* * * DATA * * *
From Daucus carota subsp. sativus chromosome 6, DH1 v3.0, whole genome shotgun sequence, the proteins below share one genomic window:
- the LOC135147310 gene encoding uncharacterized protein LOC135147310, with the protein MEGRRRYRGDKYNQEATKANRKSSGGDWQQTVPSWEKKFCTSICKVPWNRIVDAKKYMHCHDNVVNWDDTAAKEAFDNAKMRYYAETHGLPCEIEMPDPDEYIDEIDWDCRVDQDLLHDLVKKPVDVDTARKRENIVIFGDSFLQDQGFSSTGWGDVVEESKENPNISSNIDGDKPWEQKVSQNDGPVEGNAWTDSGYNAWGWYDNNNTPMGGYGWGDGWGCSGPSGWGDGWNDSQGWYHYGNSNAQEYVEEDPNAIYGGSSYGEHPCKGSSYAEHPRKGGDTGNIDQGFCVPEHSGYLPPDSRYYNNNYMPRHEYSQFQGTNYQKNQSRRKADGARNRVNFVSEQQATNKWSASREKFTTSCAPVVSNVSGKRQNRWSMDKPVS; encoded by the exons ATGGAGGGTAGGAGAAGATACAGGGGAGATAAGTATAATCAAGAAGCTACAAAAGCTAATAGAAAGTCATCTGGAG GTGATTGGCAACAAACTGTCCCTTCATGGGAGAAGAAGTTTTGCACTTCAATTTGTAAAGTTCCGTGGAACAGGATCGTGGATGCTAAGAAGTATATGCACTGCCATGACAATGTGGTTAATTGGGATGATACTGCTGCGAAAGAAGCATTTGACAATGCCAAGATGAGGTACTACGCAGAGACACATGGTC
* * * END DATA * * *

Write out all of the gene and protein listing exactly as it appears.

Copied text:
From Daucus carota subsp. sativus chromosome 6, DH1 v3.0, whole genome shotgun sequence, the proteins below share one genomic window:
- the LOC135147310 gene encoding uncharacterized protein LOC135147310, with the protein MEGRRRYRGDKYNQEATKANRKSSGGDWQQTVPSWEKKFCTSICKVPWNRIVDAKKYMHCHDNVVNWDDTAAKEAFDNAKMRYYAETHGLPCEIEMPDPDEYIDEIDWDCRVDQDLLHDLVKKPVDVDTARKRENIVIFGDSFLQDQGFSSTGWGDVVEESKENPNISSNIDGDKPWEQKVSQNDGPVEGNAWTDSGYNAWGWYDNNNTPMGGYGWGDGWGCSGPSGWGDGWNDSQGWYHYGNSNAQEYVEEDPNAIYGGSSYGEHPCKGSSYAEHPRKGGDTGNIDQGFCVPEHSGYLPPDSRYYNNNYMPRHEYSQFQGTNYQKNQSRRKADGARNRVNFVSEQQATNKWSASREKFTTSCAPVVSNVSGKRQNRWSMDKPVS; encoded by the exons ATGGAGGGTAGGAGAAGATACAGGGGAGATAAGTATAATCAAGAAGCTACAAAAGCTAATAGAAAGTCATCTGGAG GTGATTGGCAACAAACTGTCCCTTCATGGGAGAAGAAGTTTTGCACTTCAATTTGTAAAGTTCCGTGGAACAGGATCGTGGATGCTAAGAAGTATATGCACTGCCATGACAATGTGGTTAATTGGGATGATACTGCTGCGAAAGAAGCATTTGACAATGCCAAGATGAGGTACTACGCAGAGACACATGGTC